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Fiber Fundamentals

Nov 21, 2011 10:00 PM, By Bennett Liles

A refresher course on the latest in fiber-optic technology.

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Fiber-optic cable is not perfect. With all its advantages in induced noise rejection, immunity to inductive eavesdropping, and being impervious to ground loops, it is especially vulnerable to contamination by dirt and other foreign matter at the junction points, as well as excessive bending. Optical power can be measured through a fiber-optic system with a light meter calibrated for the specific wavelengths used, and the condition of the cable can be checked with an instrument called an optical time-domain reflectometer (OTDR). This instrument contains a very precise timing mechanism that measures the length of time a signal takes to be sent down the fiber and return. Any imperfections or faults in the line can be located exactly by timing the pulse return and noting imperfections in the shape of the waveform.

The first step is to measure the output of the transmitter with the light meter and compare it to the specs. Then the light level at the receiving end of the fiber is measured and compared to the published receiver sensitivity figure. If the light level is above the receiver sensitivity, the system should perform correctly. If this is not the case, the receiver diode or the receiver circuitry is suspect.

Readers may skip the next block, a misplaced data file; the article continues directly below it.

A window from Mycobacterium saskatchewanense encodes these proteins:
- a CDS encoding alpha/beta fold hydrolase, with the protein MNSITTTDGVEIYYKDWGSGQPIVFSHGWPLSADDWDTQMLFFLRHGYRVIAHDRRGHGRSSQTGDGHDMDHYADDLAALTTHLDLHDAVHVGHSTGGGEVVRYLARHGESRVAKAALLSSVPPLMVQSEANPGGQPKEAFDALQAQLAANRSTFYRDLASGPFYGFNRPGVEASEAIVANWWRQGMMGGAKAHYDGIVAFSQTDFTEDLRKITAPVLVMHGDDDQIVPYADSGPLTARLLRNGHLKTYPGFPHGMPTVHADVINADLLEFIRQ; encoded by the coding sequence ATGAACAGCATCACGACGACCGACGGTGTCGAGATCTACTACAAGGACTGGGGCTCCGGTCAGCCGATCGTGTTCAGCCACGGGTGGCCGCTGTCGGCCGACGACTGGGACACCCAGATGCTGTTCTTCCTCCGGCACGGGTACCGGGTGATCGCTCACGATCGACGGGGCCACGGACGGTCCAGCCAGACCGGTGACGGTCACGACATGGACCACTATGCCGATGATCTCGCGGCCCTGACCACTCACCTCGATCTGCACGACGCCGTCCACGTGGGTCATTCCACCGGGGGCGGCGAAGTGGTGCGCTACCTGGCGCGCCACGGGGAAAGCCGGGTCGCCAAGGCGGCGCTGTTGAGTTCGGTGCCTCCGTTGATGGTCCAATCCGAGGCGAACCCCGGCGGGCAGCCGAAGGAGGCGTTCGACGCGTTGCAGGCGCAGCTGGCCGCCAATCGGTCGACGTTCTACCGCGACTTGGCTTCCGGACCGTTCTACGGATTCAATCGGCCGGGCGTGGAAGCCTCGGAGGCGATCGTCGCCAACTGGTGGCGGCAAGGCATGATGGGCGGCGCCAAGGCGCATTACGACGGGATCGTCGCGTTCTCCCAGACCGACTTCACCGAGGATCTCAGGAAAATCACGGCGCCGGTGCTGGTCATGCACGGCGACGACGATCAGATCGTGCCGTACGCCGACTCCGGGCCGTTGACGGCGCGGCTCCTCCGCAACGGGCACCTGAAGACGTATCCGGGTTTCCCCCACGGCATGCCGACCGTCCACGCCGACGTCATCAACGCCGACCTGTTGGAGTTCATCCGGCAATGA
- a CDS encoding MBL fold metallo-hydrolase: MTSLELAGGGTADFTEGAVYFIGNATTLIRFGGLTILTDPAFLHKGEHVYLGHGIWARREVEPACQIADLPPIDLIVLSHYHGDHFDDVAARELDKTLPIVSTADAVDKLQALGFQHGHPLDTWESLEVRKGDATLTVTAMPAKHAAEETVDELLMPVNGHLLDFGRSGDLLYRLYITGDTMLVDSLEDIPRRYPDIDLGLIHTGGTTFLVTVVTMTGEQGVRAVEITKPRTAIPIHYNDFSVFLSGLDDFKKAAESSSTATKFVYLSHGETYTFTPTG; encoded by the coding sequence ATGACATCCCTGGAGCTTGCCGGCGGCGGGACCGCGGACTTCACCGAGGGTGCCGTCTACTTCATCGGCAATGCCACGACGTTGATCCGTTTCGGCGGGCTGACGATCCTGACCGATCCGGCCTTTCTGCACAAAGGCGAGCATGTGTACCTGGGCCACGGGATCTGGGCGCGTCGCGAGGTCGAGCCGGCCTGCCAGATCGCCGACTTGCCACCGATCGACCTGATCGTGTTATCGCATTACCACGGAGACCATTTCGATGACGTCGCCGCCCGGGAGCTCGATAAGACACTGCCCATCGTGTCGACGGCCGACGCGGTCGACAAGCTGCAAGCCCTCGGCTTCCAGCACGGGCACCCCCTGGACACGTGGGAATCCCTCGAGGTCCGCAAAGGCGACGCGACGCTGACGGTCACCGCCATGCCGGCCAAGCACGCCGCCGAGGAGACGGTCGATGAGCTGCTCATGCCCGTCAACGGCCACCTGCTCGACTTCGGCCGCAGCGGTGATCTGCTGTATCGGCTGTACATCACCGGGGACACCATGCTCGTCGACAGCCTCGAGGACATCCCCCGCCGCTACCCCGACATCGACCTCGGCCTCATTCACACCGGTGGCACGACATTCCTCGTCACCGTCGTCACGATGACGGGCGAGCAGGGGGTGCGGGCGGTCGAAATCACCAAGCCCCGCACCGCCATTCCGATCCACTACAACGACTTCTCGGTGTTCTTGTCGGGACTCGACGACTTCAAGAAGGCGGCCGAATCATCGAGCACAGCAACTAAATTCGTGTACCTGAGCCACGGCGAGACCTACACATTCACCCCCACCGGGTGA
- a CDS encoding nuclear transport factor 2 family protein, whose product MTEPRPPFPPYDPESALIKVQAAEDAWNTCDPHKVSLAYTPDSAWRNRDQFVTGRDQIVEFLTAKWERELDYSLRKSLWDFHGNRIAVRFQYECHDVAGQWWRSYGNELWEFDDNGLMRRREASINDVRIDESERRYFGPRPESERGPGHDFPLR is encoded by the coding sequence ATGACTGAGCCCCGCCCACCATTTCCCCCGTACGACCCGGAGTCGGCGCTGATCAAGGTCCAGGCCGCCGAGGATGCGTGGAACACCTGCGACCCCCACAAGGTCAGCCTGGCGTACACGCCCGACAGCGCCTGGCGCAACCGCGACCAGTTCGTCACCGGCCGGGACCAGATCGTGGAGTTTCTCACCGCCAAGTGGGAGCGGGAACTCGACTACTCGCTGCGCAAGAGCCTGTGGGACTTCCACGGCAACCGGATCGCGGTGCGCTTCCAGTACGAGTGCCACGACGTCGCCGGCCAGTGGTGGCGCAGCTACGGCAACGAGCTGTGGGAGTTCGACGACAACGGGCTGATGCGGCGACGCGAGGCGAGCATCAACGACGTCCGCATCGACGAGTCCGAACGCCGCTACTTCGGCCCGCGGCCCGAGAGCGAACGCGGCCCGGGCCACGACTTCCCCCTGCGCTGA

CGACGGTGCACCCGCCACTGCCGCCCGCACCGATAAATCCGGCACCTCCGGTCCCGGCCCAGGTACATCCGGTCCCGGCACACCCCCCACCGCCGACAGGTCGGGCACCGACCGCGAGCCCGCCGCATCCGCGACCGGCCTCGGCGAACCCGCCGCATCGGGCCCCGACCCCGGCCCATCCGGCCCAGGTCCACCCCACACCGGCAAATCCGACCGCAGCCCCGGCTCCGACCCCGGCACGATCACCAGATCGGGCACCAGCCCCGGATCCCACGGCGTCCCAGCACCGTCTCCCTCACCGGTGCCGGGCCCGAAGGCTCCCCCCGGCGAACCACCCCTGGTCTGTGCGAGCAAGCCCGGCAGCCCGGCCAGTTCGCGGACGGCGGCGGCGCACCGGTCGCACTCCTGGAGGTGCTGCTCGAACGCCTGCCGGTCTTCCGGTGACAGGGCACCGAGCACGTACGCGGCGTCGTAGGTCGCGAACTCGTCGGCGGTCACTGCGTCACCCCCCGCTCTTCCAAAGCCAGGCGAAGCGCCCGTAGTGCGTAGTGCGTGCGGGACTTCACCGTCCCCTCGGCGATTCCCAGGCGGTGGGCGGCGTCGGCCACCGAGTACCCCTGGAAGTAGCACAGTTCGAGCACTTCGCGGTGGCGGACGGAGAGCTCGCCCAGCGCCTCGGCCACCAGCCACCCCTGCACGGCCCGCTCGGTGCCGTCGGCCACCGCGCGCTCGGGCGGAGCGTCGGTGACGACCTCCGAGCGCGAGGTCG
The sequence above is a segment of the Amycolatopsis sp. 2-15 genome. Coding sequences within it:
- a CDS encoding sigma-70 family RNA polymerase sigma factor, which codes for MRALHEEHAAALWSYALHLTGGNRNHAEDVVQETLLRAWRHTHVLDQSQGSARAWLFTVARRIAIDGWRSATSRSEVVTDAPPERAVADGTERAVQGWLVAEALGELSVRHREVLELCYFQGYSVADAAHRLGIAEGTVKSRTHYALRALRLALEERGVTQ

The convergence of broadcast, AV, and IT along with the advantages of fiber and the cost and weight of copper have merged to bring fiber to the forefront for all three areas. The AV techs who understand fiber systems will lead the way as their industry more fully embraces fiber-optic systems.

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